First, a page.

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Ideas about a command-mode character (ESC)

I have been thinking about dasher while reading a book about Open Source.

I suggest the following plan for "control while dashing"

1. Have an option to add an "ESC" character to the alphabet.
	a) in all contexts
	b) only in post-punctuation contexts

	Option b means that the ESC character has very near zero
	probability when the latest character is a..zA..Z
	or any other letter in that class. 

	In other contexts, the ESC character is given a probability
	at least pESCmin (eg 1/100), and possibly larger, depending
	on how strong the predns are in the current context. 
	If the lang model makes a strong prediction (eg it knows what
	word is coming next) then we don't want to spoil this
	predn by filling the screen with ESC. But in a bland
	context, maybe as much as 1/15 could be ESC.

2. Show the ESC character by a special colour box,
	located at the top of the alphabet before a.
	Note, this will solve the aaaa problem, perhaps.

3. Inside the ESC box, provide a set of equal probability boxes 
	emulating a menu of control options.
	If necessary have some options lead to sub options.
	Have the control options be identical to the optins
	available by clicking buttons off the dasher canvas.
	For crucial actions such as "close dasher", "new file",
	have a confirm dialog, "yes"/"no", all implemented
	by regular dashing dynamics. 
	For all appropriate menus, have the bottom item in the 
	list be an "abort command mode" option, coloured a special
	colour, which takes one back to writing in the 
	current context.

Discussion of when text is committed to the text box

djcm to djw:
 Iain was asking whether there is any particular reason for
 the distinction between the two boundaries in pocketPC dasher - 
 text that has fallen off the LHS goes into the text box when writing; 
 when not writing, text to the left of halfway goes in the text box.  I
am used to this and it doesn't bother me, but Iain was suggesting  an
alternate procedure of putting stuff in the text box when it has passed 
 halfway and corresponds to a box that contains the crosshair.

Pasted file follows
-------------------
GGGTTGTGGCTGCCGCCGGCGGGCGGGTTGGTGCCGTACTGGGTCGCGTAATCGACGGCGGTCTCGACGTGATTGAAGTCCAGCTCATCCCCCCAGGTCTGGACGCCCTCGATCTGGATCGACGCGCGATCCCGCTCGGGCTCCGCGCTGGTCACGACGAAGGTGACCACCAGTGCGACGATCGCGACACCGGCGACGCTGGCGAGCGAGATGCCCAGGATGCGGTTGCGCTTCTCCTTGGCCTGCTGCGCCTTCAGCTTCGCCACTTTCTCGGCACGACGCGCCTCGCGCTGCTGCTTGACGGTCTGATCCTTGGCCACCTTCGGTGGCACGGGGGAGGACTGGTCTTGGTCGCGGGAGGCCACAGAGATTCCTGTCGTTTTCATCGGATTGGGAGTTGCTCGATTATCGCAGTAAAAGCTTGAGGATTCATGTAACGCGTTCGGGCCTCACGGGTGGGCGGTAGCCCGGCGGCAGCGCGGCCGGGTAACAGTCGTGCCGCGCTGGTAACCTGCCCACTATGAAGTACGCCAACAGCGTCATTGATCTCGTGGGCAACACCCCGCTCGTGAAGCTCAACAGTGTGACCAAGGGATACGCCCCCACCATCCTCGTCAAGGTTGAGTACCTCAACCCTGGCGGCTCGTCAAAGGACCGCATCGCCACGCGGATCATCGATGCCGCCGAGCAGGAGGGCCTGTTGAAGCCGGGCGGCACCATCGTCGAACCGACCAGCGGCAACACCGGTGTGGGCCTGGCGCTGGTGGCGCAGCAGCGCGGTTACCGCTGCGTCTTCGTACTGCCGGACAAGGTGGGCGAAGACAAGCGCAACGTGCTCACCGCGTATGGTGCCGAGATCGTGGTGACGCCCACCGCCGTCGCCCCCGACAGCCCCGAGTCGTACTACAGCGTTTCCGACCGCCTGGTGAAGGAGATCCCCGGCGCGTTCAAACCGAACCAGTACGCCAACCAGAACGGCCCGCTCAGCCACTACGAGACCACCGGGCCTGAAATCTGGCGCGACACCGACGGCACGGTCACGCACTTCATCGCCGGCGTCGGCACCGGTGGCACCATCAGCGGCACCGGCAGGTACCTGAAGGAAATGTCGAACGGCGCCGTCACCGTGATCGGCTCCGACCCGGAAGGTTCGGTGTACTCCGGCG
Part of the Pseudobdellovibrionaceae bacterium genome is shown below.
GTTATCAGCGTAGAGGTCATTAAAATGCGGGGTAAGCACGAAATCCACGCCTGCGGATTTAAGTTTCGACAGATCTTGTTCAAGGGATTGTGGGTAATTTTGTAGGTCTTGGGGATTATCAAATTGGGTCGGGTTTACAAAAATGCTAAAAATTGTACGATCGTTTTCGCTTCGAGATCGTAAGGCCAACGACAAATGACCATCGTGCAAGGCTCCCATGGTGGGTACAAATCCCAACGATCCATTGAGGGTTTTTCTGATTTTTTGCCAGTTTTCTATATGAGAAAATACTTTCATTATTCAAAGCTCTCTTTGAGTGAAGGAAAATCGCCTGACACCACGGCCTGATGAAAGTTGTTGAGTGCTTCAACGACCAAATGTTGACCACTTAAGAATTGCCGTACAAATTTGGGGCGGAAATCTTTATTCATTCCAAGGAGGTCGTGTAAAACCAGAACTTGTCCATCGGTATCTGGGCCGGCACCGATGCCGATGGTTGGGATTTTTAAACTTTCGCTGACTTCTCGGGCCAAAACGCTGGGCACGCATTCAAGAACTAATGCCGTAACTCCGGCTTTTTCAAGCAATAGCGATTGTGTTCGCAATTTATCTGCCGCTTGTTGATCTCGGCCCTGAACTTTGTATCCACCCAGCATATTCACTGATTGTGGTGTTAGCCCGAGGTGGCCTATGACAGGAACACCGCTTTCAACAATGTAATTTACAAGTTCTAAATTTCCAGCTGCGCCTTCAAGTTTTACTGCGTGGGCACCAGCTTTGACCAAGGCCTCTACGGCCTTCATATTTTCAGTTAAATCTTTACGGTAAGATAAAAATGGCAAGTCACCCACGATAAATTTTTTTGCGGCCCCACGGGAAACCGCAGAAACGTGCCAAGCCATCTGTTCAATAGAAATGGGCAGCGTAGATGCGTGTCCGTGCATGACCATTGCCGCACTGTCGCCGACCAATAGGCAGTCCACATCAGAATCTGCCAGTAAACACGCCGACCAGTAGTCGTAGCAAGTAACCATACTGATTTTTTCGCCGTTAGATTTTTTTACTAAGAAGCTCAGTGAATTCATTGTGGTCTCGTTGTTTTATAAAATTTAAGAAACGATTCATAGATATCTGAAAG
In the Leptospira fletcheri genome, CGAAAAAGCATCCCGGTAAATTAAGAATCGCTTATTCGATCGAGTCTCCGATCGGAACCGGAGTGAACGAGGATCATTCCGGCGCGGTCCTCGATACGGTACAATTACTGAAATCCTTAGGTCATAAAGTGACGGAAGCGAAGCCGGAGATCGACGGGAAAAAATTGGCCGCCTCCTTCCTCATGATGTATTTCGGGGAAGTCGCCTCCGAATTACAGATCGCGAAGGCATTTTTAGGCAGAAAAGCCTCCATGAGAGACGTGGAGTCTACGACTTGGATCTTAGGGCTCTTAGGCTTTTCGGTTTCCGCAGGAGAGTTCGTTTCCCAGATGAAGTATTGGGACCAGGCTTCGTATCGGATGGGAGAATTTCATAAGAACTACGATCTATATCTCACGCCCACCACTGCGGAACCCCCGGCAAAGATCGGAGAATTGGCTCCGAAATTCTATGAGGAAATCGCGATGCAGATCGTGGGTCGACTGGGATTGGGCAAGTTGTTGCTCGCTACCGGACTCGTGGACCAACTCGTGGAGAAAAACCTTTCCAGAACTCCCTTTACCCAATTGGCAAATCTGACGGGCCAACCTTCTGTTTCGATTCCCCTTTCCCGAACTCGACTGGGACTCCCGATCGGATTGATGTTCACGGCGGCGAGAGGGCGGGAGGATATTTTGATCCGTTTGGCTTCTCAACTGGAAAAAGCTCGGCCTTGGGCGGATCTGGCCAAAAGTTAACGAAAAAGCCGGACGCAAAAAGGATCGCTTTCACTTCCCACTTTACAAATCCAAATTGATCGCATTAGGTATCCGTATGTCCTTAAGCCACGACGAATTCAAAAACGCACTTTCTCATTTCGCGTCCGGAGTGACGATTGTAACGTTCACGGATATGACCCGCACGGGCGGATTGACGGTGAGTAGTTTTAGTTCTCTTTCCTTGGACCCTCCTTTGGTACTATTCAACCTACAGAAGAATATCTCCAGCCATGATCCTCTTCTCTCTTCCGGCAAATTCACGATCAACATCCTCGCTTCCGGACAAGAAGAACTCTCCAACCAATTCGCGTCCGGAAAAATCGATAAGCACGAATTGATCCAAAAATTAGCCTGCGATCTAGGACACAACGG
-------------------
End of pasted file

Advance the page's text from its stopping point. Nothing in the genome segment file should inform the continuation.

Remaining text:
My guess is that your rationale was to only put stuff in the text box
when it 
 has been definitely committed. (except when the user stops writing)
This probably is a good rationale, since otherwise users will start to
 about thinking they have written something and trying to undo it when 
 in fact they simply clipped a big box on the way to their  intended
little box. 
 It might be helpful if you told us your thinking on this. 
 A possible problem with the LHS rule is that if the user wishes to 
 use a large left-hand context on screen (as can be done in 168 with the
 controls) then there is a big delay before stuff goes to the text box.

djw to djcm:
I intended that version 2 should always display the text upto the
crosshair and not just dump it out when you lift the pen. See version
168 for the behaviour I prefer.

However, the LHS is significant for me because that's when I add
characters to the language model (also where I prune the data structure
but that's just implementation). If you add what ever appears under the
cross-hair to the LM then you end up feeding part-gibberish into it.

But my method of adding to the LM can also break if you are allowed to
zoom out or edit text. Removing stuff from the LM would be very tedious.
So there are some things to think about.

How Dasher would operate as a conventinal keyboard is not
straightforward. E.g. if you write 

rm -rf 

into your shell, when does it execute the command? What if I zoom out -
can I undo my command!!! 


djcm to djw:
I would suggest this:
whenever there is a character which is the final character
in a command of some sort (eg  in  rm * )
this character should contain within it a special coloured
sub-square, of size (say) 1/3, padded on either side by 
two alternate "abort" squares, so that the user is unlikely to 
accidentally pass the special "do it!" subsquare, which is central,
over the crosshair.

The "abort" squares could be functionless squares that just
act as padding, or they could have an appropriate function (equiv to C-C, say)

L'Inference Group è supportato dalla Fondazione Gatsby
e da una collaborazione con l'istituto di ricerca IBM di Zurigo
David MacKay
Ultima modifica Fri Oct 1 10:33:27 BST 2010